Commentary

Baseball music as important as hot dogs

Updated: May 1, 2010, 9:38 AM ET
By Jeff Goldberg | Special to Page 2

BOSTON -- Where it began, Megan Kaiser can't begin to know when.

It wasn't the spring. Kaiser remembers that much. But as spring became the summer in 2003, the legend of "Sweet Caroline" at Fenway Park began growing strong.

"We didn't play it every game at that point," said Kaiser, the advertising manager and game-day music programmer for the Boston Red Sox from 2003-07. "We were still warming up to it. Toward the end of 2003, we were winning all the time and there was this constant fervor happening. There was a tangible feel to the stadium. We started playing it every game, win or lose, rain or shine. It almost became the battle cry."

[+] EnlargeNeil Diamond
Elsa/Getty ImagesNeil Diamond sings his song 'Sweet Caroline' in the eighth inning as the Boston Red Sox play the Yankees.

Good times never seemed so good than two weeks ago on Opening Night at Fenway.

With the Red Sox rallying to take the lead over the Yankees heading into the bottom of the eighth, the baseball diamond took a backseat to Neil Diamond. The singer/songwriter finally obliged the Red Sox's long-standing wishes and performed live the iconic ode that has become as much a staple at Fenway as the Pesky Pole, with fans rising as one every night to shout its jaunty refrain, "So good! So good! So good!"

"I think it stands on its own," Kaiser said. "It's a regular radio song. It's AM gold. It's not a song that was written for the purpose of sing-along, no sports in mind. It happened of its own accord, and it's blossomed into this massive tradition. All the fans were on the same page."

Fenway Park is hardly alone in ritualizing non-traditional ballpark music. In perhaps the oddest baseball marriage of all, "Cotton Eyed Joe" by Rednex (a Swedish band, naturally) has jangled its way through Yankee Stadium on a nightly basis since the mid-1990s. A more-appropriate southern setting of Baltimore and Atlanta welcomes John Denver's "Thank God I'm a Country Boy."

And then there's the strange Journey of "Don't Stop Believing," which was the theme to the White Sox's 2005 championship run and is now entrenched at Dodger Stadium, even though the song's creator, Steve Perry, is a die-hard Giants fan.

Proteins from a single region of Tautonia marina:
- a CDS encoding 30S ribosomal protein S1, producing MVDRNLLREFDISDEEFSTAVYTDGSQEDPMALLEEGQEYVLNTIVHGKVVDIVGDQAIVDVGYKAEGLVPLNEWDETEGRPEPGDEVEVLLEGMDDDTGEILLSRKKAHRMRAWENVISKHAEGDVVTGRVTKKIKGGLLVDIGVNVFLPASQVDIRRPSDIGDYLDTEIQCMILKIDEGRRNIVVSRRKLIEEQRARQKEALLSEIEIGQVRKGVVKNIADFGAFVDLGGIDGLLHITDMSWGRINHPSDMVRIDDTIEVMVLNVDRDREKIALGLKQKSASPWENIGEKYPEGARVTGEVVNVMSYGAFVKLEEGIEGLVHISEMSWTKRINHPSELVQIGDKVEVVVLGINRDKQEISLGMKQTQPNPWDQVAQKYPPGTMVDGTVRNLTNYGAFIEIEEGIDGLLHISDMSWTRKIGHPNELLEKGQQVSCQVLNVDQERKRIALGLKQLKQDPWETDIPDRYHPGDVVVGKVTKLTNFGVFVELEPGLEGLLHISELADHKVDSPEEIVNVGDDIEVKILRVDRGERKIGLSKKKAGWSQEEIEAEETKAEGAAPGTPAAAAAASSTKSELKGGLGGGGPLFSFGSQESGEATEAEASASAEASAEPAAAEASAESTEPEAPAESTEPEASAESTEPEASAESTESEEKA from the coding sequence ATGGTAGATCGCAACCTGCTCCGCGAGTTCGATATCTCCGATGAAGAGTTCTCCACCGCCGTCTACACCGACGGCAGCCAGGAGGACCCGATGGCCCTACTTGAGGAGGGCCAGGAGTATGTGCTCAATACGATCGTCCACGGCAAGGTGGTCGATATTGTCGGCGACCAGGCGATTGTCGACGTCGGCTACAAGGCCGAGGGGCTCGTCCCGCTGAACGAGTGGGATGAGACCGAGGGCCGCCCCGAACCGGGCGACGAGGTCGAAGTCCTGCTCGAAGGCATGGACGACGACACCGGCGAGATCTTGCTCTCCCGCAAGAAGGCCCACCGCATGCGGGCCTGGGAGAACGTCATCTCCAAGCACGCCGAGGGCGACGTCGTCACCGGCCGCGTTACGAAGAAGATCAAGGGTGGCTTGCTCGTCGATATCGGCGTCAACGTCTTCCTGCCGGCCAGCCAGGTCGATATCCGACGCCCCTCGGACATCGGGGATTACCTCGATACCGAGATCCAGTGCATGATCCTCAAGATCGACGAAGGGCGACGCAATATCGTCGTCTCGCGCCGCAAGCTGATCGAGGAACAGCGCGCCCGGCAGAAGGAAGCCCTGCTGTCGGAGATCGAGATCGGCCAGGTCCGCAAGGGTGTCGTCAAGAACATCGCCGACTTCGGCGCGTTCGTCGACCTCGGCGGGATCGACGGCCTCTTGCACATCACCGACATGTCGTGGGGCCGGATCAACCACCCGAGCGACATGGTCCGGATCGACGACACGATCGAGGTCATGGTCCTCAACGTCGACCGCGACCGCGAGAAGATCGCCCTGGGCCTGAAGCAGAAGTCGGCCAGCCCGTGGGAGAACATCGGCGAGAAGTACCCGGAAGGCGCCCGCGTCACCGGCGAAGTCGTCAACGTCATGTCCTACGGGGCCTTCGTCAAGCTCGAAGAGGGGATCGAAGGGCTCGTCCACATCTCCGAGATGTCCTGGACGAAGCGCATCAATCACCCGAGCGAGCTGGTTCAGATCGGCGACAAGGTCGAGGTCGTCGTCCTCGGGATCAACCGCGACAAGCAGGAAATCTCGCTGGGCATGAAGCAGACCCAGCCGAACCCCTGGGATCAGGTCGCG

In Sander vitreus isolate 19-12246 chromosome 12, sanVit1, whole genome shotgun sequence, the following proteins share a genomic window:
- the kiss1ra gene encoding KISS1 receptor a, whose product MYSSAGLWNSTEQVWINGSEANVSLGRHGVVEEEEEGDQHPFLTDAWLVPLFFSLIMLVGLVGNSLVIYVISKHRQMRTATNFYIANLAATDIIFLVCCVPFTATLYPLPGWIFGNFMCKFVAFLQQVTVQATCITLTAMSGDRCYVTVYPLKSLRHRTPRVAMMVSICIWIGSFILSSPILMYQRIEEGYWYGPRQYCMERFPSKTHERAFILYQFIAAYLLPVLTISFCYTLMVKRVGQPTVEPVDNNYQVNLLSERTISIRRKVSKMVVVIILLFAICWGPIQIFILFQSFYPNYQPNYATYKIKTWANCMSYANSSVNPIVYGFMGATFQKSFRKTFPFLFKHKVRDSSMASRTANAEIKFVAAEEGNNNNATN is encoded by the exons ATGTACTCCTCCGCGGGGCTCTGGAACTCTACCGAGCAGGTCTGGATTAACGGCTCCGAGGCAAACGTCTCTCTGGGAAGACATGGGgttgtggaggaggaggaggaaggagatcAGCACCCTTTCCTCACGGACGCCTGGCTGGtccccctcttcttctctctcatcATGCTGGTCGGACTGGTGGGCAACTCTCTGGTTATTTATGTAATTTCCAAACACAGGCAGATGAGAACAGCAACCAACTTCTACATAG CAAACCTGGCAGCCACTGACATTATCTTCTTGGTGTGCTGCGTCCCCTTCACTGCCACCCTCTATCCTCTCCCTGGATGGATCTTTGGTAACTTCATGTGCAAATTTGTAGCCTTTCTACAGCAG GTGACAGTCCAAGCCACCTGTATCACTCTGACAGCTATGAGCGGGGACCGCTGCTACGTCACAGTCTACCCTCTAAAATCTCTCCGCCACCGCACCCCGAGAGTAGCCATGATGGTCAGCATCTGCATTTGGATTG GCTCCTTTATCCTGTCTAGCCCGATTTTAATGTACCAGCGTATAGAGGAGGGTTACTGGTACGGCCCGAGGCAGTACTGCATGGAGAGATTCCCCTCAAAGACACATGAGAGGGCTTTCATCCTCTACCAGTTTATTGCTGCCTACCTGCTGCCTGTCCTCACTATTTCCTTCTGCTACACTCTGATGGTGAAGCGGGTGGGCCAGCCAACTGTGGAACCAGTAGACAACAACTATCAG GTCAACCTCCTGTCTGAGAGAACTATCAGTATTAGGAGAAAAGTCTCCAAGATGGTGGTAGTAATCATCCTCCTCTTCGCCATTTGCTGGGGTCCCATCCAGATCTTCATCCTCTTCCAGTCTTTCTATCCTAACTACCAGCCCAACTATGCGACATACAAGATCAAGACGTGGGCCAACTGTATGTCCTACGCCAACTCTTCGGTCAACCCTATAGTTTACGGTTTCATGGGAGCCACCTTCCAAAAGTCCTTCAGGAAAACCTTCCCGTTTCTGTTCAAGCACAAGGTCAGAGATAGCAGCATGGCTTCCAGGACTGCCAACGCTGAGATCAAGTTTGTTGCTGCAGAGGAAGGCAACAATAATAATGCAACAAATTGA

Introducing a rival's signature sound did not faze Fenway Park's Kaiser back in 2003. A native of Hazardville, Conn., Kaiser resurrected a nostalgic tune for Red Sox fans. When Todd Walker blasted a game-tying three-run homer in the bottom of the ninth of a late September game at Fenway to help secure a Wild Card berth, he rounded the bases to the unmistakable blast of the Brass Bonanza, the rousing victory theme of the defunct Hartford Whalers.

"That was my baby," Kaiser said. "When I was a kid, that was it. If you were playing kickball with the kids in the neighborhood and you rocked one out of the yard, you ran around the bases going, 'Bomp!-Bomp!-Bomp! Ba-ba-bomp-bomp-bomp!" To me, that sound was synonymous with sports victory."

To this day, three years since Kaiser left her post, Brass Bonanza remains on the Red Sox playlist.

"My boyfriend said, 'It sounds like a bad game-show song,' but the feedback was nothing but positive," Kaiser said. "It was, 'Ah, hockey in the '80s.' That's when hockey was hockey, missing-some-teeth hockey. They were happy to feel that nostalgia. The Whalers are gone, but the song is unspoiled. You feel a little warmth for the Whale, even if you're a Bruins fan.

"It's something that's specifically the Red Sox now. It's nice that I had a hand in bringing that to be."

Jeff Goldberg, formerly the Red Sox beat writer for The Hartford Courant, is a freelance writer for the Sports Media Exchange, a national freelance network.